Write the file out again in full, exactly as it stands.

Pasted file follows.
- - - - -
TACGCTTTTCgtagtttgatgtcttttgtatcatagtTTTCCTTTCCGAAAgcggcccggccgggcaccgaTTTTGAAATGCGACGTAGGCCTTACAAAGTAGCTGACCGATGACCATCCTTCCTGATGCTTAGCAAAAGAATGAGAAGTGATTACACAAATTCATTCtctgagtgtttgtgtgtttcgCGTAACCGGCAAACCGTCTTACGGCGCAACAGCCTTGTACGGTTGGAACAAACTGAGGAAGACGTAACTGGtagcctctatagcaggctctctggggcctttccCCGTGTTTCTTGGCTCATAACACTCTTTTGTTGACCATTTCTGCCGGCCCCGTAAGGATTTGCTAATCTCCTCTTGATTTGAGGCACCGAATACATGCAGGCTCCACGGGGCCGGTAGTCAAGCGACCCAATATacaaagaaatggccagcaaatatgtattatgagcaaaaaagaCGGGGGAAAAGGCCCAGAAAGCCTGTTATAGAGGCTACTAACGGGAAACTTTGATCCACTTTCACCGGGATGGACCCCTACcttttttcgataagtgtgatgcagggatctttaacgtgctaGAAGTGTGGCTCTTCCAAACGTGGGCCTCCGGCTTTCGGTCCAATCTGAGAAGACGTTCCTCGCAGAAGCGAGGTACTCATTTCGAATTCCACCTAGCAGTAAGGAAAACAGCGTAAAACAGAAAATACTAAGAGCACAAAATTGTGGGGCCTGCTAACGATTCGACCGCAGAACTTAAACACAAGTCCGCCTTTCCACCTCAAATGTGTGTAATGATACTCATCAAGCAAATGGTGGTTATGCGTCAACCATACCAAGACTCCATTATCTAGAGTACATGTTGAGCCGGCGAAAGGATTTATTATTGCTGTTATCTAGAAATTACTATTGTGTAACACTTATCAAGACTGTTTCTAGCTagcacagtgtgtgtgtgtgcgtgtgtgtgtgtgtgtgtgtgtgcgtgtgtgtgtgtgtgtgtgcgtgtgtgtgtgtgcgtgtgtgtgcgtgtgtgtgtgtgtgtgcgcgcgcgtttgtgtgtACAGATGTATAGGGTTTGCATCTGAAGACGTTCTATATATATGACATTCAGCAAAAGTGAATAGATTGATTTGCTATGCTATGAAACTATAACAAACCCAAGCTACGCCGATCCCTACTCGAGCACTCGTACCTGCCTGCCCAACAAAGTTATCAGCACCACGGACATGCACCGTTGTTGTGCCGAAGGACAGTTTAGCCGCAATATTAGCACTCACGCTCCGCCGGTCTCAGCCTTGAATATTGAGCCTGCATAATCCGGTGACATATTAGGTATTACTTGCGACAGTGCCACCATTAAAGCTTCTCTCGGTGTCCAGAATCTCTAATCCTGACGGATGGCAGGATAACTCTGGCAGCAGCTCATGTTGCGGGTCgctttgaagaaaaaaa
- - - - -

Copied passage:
TACGCTTTTCgtagtttgatgtcttttgtatcatagtTTTCCTTTCCGAAAgcggcccggccgggcaccgaTTTTGAAATGCGACGTAGGCCTTACAAAGTAGCTGACCGATGACCATCCTTCCTGATGCTTAGCAAAAGAATGAGAAGTGATTACACAAATTCATTCtctgagtgtttgtgtgtttcgCGTAACCGGCAAACCGTCTTACGGCGCAACAGCCTTGTACGGTTGGAACAAACTGAGGAAGACGTAACTGGtagcctctatagcaggctctctggggcctttccCCGTGTTTCTTGGCTCATAACACTCTTTTGTTGACCATTTCTGCCGGCCCCGTAAGGATTTGCTAATCTCCTCTTGATTTGAGGCACCGAATACATGCAGGCTCCACGGGGCCGGTAGTCAAGCGACCCAATATacaaagaaatggccagcaaatatgtattatgagcaaaaaagaCGGGGGAAAAGGCCCAGAAAGCCTGTTATAGAGGCTACTAACGGGAAACTTTGATCCACTTTCACCGGGATGGACCCCTACcttttttcgataagtgtgatgcagggatctttaacgtgctaGAAGTGTGGCTCTTCCAAACGTGGGCCTCCGGCTTTCGGTCCAATCTGAGAAGACGTTCCTCGCAGAAGCGAGGTACTCATTTCGAATTCCACCTAGCAGTAAGGAAAACAGCGTAAAACAGAAAATACTAAGAGCACAAAATTGTGGGGCCTGCTAACGATTCGACCGCAGAACTTAAACACAAGTCCGCCTTTCCACCTCAAATGTGTGTAATGATACTCATCAAGCAAATGGTGGTTATGCGTCAACCATACCAAGACTCCATTATCTAGAGTACATGTTGAGCCGGCGAAAGGATTTATTATTGCTGTTATCTAGAAATTACTATTGTGTAACACTTATCAAGACTGTTTCTAGCTagcacagtgtgtgtgtgtgcgtgtgtgtgtgtgtgtgtgtgtgcgtgtgtgtgtgtgtgtgtgcgtgtgtgtgtgtgcgtgtgtgtgcgtgtgtgtgtgtgtgtgcgcgcgcgtttgtgtgtACAGATGTATAGGGTTTGCATCTGAAGACGTTCTATATATATGACATTCAGCAAAAGTGAATAGATTGATTTGCTATGCTATGAAACTATAACAAACCCAAGCTACGCCGATCCCTACTCGAGCACTCGTACCTGCCTGCCCAACAAAGTTATCAGCACCACGGACATGCACCGTTGTTGTGCCGAAGGACAGTTTAGCCGCAATATTAGCACTCACGCTCCGCCGGTCTCAGCCTTGAATATTGAGCCTGCATAATCCGGTGACATATTAGGTATTACTTGCGACAGTGCCACCATTAAAGCTTCTCTCGGTGTCCAGAATCTCTAATCCTGACGGATGGCAGGATAACTCTGGCAGCAGCTCATGTTGCGGGTCgctttgaagaaaaaaa